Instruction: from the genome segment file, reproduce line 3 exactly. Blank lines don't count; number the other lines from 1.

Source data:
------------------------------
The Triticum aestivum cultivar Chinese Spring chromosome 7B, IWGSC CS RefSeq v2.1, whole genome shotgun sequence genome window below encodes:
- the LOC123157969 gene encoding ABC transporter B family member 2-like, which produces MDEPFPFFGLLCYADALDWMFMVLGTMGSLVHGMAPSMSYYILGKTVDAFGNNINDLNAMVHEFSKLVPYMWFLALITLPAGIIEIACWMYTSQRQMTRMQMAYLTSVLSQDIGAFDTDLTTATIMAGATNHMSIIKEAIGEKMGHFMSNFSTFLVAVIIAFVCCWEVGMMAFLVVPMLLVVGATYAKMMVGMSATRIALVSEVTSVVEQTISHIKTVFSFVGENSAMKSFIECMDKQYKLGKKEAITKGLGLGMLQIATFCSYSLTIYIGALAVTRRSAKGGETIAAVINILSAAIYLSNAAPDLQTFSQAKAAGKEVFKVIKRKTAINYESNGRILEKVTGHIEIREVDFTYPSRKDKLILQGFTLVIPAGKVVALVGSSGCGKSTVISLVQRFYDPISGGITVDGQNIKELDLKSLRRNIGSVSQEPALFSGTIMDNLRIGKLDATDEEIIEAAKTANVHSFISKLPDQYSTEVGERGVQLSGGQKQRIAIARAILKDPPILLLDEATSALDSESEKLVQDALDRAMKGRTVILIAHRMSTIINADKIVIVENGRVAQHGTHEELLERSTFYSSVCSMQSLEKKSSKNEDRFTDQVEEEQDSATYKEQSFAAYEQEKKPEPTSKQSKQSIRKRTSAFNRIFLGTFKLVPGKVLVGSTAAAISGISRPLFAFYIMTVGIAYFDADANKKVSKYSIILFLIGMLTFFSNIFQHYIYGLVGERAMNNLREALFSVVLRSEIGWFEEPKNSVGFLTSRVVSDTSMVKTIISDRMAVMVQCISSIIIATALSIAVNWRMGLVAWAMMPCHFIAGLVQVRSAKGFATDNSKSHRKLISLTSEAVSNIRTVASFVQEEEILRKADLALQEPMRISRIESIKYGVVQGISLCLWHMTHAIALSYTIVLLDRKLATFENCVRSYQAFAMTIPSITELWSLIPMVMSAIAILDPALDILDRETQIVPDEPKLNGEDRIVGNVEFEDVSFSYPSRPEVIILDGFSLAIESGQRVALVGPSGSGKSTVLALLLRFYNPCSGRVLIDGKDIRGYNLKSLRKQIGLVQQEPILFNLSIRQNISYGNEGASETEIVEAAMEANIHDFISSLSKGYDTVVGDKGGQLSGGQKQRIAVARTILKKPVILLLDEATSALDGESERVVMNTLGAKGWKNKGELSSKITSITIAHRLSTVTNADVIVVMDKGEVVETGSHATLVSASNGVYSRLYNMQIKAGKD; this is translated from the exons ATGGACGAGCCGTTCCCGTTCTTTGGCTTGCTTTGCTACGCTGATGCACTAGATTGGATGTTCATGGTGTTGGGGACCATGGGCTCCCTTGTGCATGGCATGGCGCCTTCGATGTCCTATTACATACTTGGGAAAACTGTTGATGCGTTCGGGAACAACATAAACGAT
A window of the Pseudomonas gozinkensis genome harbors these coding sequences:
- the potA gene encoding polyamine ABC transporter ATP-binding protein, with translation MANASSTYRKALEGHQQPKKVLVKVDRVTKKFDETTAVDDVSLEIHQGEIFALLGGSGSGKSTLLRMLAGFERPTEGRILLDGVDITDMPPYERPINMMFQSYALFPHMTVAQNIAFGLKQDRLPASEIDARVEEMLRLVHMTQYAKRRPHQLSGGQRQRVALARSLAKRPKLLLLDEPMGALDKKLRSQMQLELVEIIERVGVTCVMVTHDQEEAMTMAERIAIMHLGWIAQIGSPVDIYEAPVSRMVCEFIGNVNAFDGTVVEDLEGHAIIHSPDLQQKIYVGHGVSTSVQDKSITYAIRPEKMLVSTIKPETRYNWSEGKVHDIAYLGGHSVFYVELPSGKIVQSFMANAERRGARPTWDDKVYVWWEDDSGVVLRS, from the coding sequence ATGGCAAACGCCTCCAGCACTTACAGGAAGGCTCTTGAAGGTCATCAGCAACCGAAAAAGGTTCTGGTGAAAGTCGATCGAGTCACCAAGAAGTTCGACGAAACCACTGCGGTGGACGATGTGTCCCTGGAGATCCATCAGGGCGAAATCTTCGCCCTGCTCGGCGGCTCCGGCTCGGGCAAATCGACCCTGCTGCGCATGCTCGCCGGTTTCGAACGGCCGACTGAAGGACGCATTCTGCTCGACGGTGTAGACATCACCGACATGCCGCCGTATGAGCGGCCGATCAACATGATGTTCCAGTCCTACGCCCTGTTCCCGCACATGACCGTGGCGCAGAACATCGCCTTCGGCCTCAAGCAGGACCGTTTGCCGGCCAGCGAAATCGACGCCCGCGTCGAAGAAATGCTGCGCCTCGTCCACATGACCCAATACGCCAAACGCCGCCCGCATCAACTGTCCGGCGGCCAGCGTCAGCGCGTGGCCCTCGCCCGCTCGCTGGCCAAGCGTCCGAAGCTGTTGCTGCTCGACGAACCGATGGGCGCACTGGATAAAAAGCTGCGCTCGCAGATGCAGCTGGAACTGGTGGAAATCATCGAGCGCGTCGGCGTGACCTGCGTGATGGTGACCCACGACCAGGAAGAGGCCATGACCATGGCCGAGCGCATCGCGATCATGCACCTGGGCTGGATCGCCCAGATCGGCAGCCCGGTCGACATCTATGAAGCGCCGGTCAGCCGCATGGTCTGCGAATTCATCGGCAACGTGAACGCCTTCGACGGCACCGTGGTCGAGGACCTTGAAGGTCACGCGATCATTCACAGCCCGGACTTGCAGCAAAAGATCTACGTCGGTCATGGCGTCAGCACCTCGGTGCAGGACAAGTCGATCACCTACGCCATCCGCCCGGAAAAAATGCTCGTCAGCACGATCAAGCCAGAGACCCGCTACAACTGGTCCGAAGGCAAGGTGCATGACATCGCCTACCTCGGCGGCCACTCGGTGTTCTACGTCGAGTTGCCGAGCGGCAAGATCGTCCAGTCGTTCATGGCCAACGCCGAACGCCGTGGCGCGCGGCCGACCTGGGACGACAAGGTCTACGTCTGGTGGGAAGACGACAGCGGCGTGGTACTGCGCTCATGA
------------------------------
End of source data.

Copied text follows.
A window of the Pseudomonas gozinkensis genome harbors these coding sequences: